The general elections in Kenya are expected to occur on August 9, 2022. It is one of the elections that will be anchored on technology and communications more than ever before. It is a race against time to ensure that on D-day, there shall be seamless communication and transmission of election results.
Despite the fact that the Independent Electoral and Boundaries Commission (IEBC) is the body mandated by the Constitution of Kenya to run elections, it cannot work alone without other agencies within and without the government. For a general election to be successful, there is a chain of activities and collaborations within and among various agencies always away from the public eye.
One of the agencies that will play a facilitative role in the upcoming general elections is the Communications Authority of Kenya (CA). As the regulator for the ICT industry in Kenya, the CA is responsible for ensuring reliable communications services in the country, creating a conducive environment for businesses and other important national programs, including the general elections.
In the upcoming general elections, there is no doubt that mobile connectivity will be key in supporting the electoral process, specifically the transmission of the results. The Authority has the responsibility of ensuring the availability and access to a wide range of communication services in various parts of the country.
Through the Universal Service Fund (USF), the CA has implemented a number of projects since the year 2016 geared towards enhancing access to communications services, including mobile network connectivity in unserved and underserved areas across the country.
In the project’s first phase, the Authority connected 78 sub-locations across 15 counties to mobile network services. In the second current second phase which is under implementation, it has targeted 101 sub-locations for mobile network connectivity across 17 Counties. In the third phase, the Authority seeks to connect 68 sub-locations in 13 Counties.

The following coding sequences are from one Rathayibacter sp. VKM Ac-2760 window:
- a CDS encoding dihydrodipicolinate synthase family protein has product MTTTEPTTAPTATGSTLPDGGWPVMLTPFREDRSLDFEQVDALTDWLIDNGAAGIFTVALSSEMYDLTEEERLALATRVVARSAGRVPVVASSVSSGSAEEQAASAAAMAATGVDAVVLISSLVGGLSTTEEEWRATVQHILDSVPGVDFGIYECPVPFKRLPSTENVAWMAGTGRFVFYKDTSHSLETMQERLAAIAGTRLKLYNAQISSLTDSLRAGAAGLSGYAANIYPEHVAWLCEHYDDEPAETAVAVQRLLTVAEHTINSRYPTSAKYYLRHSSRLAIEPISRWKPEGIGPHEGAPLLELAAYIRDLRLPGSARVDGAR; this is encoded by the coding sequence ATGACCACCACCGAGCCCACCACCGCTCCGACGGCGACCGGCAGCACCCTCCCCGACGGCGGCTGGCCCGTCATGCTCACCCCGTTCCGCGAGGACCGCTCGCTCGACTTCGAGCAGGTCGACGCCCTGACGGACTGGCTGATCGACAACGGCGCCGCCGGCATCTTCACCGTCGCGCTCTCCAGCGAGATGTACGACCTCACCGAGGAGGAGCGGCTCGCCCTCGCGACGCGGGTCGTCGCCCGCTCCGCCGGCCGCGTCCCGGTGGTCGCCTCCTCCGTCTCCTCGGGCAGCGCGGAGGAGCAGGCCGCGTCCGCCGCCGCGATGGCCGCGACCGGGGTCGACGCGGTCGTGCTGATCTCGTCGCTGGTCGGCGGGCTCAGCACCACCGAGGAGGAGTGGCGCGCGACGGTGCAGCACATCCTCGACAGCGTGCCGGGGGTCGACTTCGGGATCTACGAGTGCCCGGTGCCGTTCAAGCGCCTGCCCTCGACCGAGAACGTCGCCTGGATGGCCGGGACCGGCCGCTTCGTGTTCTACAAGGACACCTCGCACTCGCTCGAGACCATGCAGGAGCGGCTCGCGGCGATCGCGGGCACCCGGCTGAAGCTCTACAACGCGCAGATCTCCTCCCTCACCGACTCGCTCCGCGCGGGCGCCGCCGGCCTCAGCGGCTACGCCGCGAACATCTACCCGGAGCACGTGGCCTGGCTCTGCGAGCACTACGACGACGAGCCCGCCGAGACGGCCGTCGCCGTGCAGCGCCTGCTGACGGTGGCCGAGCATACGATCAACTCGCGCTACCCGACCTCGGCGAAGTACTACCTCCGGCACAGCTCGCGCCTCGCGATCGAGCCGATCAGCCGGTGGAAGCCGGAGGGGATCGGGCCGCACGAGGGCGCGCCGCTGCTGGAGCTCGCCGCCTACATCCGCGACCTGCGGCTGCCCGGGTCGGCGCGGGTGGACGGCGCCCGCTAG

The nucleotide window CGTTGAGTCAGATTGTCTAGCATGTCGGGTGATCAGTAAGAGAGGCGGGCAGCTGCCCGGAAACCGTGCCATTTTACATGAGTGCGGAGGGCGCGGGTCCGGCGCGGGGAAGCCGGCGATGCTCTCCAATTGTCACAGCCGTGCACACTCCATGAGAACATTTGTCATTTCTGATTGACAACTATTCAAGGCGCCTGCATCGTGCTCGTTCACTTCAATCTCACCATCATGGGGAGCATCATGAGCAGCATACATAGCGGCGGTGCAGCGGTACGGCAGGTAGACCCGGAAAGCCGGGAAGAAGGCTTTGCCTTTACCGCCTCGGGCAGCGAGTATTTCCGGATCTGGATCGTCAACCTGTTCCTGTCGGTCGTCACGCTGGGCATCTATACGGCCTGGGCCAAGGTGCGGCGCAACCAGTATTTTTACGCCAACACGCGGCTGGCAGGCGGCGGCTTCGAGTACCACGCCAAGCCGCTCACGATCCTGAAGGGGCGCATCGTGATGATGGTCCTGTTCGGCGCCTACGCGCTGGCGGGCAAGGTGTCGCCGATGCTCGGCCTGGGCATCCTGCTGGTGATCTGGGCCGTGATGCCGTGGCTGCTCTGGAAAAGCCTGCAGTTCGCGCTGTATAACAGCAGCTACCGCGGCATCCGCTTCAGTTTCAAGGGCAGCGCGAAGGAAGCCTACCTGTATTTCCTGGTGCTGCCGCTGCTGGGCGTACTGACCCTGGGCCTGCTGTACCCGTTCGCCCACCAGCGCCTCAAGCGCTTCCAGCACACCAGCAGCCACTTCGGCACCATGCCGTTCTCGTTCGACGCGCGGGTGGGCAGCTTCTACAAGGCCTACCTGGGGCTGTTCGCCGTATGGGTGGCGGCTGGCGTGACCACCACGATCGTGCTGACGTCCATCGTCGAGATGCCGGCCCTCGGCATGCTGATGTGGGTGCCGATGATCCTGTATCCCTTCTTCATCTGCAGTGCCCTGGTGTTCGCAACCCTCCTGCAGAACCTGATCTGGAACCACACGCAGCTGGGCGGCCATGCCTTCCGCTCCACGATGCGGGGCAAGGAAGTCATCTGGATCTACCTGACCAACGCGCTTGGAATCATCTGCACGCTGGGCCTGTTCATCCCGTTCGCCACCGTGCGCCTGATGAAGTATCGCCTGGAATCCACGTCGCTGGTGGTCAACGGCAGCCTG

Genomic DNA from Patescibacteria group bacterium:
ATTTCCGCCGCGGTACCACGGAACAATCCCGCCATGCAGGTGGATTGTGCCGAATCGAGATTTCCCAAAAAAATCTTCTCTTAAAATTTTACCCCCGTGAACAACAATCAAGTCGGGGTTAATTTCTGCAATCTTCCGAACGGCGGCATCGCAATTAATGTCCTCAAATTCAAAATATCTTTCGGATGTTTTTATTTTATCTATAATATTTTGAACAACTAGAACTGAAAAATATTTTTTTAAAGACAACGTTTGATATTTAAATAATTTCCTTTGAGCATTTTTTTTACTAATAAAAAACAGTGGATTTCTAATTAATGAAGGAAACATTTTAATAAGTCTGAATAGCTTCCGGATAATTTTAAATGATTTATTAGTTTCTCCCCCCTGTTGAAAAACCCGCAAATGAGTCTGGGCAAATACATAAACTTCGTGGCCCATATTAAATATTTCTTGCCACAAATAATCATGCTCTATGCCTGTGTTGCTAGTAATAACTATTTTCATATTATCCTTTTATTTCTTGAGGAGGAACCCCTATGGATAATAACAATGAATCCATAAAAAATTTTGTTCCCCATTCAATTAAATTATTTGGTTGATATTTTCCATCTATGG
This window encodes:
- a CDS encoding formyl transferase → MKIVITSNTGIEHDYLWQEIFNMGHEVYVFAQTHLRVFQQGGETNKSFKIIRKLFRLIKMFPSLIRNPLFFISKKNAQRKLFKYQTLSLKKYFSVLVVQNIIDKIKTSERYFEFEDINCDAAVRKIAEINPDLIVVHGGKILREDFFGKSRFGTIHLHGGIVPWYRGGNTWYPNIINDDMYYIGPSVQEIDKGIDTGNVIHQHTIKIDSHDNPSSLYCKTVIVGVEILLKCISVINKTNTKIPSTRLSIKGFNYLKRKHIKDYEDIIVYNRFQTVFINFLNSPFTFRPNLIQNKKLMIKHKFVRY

As a result of interventions through the USF and investments by operators, about 96.4 percent of Kenyans now have access to 3G/4G mobile services. The availability of mobile network connectivity across the country is central to enhancing the livelihoods of the citizens as well as supporting other national activities like elections, particularly in the enabling of the transmission of results.
The Authority in its facilitative role ensures that mobile operators contracted by the IEBC to undertake the transmission of results provide quality connectivity for the exercise.
The Authority is also charged with monitoring media content from time to time, to ensure broadcasters align their services to the Programming Code which, among others, provides guidelines for coverage of political activities, including elections.
Additionally, through the National Kenya Computer Incident Response Team Coordination Centre (National KE-CIRT) the Authority has a responsibility of managing the country’s cyber security to ensure online platforms are not misused during the electoral period to spread fear, hatred, incitement to violence, and fake news, among others.
The Authority has continually invested in tools to execute its regulatory mandate. These include the Quality-of-Service Management System (QSMS) which has boosted our capability to measure the quality of voice, data, and SMS services provided to consumers by licensees.
The Authority also has a Spectrum Monitoring and Management System (SMMS) that enables them to monitor, plan and allocate spectrum in an efficient manner.